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Celebrating Black History Month: Meet Debbie Armstead, Canada’s first black national team swimmer

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In honour of Black History Month, Swimming Canada is taking the time to celebrate the contributions and achievements of Black Canadian swimmers and coaches in our community.

Calgary native Debbie Armstead could be called the Jackie Robinson or Willie O’Ree of Canadian swimming. She was the first Black Canadian swimmer to qualify for the Olympic Games and was a member of the 1980 team that ultimately did not compete due to a boycott. Two years later, she realized her dream of competing for Canada on the world stage at the 1982 FINA World Championships in Guayaquil, Ecuador. Armstead (now known as Debbie Grant) went on to a 25-year coaching career in the sport.

The 1980-81 University of Calgary female athlete of the year and national university swimmer of the year switched from swimming to coaching at the club in 1983. She was later head coach of the Saskatoon Goldfins, before moving on to the Windsor Aquatic Club, where she coached for nine years before retiring in 2019.

Although she has taken a step back from the sport, Grant still lives in Windsor and keeps in touch with her former teammates and swimmers, some of whom she helped to national teams and scholarships.

“it’s a bond I don’t think we ever lose,” she says.

How did you get your start in swimming?

I got into swimming because my older brother Brian started first. I used to figure skate but I wanted to be with my brother. He was a national age group record holder in butterfly. I started when I was 10 and a half but I was not a good swimmer at first. I was horrible. But they kept me because of my brother. But once I caught on, I started moving through the swim club. By 11 I’d made provincials, then I made my first nationals at 12 and I kind of took off from 1974 summer nationals.

What are your memories of the 1980 Olympic team?

I had been on national teams at dual meets in Germany, Cuba, California, and Austin, Texas. That’s where I made my real breakthrough as far as finishing in the finals after I beat Wendy Quirk at nationals in ’78.

(The boycott) is still a sore spot. Politics always have to do something to interfere with people who have nothing to do with it. All the boycotted countries met in Hawaii and Japan that year and had a mini Olympics if you want to call it that.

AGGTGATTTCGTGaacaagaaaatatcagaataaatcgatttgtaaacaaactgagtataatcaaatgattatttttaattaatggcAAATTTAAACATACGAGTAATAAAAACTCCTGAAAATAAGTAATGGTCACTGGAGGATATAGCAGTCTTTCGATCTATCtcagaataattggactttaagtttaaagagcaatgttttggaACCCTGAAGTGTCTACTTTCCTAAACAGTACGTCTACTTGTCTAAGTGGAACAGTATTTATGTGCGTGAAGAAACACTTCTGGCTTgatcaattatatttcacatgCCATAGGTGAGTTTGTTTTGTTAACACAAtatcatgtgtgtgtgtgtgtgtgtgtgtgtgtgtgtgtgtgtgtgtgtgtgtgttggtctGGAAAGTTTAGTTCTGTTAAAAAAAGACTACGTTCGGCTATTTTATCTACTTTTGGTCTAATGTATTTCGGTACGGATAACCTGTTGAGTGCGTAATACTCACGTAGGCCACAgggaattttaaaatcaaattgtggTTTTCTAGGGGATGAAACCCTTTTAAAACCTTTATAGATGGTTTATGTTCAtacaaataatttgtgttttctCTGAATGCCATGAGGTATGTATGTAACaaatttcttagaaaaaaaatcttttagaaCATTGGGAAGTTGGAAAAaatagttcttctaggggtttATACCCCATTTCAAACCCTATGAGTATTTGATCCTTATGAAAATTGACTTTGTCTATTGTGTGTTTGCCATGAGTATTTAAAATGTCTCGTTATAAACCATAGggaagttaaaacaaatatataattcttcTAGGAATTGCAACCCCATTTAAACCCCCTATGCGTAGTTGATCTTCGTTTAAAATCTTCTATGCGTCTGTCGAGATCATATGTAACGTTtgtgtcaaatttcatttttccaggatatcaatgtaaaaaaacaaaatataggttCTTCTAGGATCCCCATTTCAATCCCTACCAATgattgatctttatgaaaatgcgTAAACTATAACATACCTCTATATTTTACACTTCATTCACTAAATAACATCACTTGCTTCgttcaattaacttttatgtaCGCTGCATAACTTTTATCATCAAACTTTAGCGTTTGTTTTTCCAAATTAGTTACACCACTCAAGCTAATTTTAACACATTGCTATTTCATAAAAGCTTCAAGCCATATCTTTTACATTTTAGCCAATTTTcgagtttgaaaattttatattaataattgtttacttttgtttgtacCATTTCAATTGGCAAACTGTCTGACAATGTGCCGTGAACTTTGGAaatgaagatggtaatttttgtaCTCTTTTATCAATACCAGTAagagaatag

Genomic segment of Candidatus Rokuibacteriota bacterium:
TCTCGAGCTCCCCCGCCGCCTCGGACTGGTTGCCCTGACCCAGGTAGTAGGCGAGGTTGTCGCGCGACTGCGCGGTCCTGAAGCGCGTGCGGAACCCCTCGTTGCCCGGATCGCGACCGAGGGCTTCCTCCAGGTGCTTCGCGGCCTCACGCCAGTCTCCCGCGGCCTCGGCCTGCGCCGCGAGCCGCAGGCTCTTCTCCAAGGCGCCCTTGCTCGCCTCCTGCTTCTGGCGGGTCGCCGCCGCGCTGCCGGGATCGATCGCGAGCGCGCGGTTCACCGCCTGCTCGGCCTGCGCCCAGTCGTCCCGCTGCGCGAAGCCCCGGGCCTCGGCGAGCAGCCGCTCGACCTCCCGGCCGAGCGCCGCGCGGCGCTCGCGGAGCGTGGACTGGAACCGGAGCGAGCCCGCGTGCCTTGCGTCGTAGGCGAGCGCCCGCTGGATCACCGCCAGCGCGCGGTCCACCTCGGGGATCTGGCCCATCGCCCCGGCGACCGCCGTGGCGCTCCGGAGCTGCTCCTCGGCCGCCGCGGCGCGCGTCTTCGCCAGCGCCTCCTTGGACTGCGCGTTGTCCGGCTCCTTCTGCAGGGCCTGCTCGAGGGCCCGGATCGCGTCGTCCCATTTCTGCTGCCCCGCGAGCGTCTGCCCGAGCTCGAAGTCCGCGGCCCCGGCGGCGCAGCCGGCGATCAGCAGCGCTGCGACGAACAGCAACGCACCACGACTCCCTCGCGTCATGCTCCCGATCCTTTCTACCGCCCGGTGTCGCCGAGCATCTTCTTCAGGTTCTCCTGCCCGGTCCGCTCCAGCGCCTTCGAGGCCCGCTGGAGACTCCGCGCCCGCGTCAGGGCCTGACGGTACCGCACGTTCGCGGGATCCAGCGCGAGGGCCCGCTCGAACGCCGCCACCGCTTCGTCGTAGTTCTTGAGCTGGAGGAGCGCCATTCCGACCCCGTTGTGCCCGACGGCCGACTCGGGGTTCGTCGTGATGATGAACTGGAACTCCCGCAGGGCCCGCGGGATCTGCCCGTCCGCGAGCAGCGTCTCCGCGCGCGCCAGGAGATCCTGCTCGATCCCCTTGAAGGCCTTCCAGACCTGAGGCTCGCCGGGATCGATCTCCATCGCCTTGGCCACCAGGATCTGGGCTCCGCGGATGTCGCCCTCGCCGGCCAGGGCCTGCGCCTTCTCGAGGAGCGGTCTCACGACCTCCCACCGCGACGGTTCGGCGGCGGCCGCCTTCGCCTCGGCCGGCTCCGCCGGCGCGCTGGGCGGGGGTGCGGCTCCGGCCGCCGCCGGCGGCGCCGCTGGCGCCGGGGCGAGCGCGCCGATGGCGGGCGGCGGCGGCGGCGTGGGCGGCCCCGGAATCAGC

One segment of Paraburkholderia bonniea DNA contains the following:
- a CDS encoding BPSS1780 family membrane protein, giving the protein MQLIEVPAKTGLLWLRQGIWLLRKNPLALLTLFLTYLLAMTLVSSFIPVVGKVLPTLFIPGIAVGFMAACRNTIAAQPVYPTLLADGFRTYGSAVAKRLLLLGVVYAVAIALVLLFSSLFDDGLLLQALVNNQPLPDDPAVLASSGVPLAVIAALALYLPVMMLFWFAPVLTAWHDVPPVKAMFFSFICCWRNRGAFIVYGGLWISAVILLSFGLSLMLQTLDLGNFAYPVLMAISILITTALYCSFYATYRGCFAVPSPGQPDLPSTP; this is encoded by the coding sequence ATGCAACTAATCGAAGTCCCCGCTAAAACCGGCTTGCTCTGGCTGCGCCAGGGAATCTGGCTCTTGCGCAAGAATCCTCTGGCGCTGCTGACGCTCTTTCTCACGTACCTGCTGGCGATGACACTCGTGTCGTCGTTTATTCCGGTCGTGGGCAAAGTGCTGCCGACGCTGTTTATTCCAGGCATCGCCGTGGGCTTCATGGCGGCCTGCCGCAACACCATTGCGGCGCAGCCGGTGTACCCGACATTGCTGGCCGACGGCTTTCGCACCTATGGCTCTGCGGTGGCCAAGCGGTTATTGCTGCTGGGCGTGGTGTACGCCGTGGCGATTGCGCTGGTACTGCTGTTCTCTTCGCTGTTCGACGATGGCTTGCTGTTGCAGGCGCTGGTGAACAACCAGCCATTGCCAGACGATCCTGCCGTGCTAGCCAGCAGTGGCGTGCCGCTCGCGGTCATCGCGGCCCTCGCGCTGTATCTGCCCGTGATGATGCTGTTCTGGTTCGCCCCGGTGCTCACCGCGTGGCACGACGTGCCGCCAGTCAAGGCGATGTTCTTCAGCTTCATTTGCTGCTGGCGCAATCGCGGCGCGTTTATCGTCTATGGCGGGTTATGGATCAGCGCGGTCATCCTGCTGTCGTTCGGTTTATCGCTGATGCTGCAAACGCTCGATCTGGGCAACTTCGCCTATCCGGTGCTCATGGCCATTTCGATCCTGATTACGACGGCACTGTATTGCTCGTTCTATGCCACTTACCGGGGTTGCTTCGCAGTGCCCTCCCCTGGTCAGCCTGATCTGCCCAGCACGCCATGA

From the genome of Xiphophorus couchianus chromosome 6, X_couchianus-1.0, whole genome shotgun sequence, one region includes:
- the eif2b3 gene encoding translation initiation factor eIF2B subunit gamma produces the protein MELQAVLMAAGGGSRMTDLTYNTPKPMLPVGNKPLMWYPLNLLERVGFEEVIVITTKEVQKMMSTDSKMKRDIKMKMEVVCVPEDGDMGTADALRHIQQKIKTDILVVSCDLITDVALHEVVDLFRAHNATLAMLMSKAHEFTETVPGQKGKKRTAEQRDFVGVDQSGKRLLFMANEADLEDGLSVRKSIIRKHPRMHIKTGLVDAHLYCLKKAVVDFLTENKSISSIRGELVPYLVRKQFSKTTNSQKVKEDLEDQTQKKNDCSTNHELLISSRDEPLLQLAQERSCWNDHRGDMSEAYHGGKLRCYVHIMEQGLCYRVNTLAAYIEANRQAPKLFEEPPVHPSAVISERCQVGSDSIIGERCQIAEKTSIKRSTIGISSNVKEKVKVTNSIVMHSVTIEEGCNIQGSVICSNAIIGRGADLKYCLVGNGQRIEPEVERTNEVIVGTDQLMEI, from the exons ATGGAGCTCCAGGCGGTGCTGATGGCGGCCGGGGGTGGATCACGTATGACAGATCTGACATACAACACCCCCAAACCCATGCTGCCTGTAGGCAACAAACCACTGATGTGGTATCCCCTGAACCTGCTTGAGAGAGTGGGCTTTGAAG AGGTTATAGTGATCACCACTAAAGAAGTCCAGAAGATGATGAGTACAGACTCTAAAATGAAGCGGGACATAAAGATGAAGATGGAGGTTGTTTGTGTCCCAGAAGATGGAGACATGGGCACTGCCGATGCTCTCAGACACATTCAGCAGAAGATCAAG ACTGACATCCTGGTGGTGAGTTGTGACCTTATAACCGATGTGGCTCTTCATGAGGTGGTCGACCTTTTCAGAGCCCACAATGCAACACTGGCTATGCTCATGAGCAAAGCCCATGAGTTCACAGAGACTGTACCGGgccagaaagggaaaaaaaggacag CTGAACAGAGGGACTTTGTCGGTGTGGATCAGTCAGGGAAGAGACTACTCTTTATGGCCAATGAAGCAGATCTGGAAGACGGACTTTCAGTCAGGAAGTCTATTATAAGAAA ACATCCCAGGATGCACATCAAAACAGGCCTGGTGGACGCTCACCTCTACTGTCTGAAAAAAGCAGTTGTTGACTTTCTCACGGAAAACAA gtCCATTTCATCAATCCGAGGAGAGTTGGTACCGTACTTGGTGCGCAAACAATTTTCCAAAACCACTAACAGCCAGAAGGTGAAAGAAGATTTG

It was fun because we were all going through the same thing, the disappointment of right to the very last hour we were told we were still going to go then being told that we’re not going.

The team was honoured at the Olympic and Paralympic Trials in 2012. What was it like to be honoured at the Olympic pool in Montreal?

That was amazing. It was an honour because they marched us out, we were there for the announcement of the team and they paid us tribute. They had a moment of silence because this is what our athletes went through in 1980 not going to the Olympics. It got quiet and sent chills through the whole place. It was amazing, and it was good to see like 95 per cent of our Olympic team was there so I thoroughly enjoyed that.

You got to compete for Canada on the world stage two years later at the FINA World Championships in Guayaquil, Ecuador. How was that experience?

That didn’t make up for (missing out on the Olympics) but it was a really good experience. To see Victor Davis break the world record and be part of that with other swimmers like Anne Ottenbrite, we had and still do have such great friendships with our national and Olympic teammates. We experienced the march in, the closing ceremonies and got to be part of that, it was amazing. In Ecuador it was outdoors and probably half the team had never seen soldiers with machine guns, but they were there when we were warming up. It was a different type of atmosphere but it was amazing.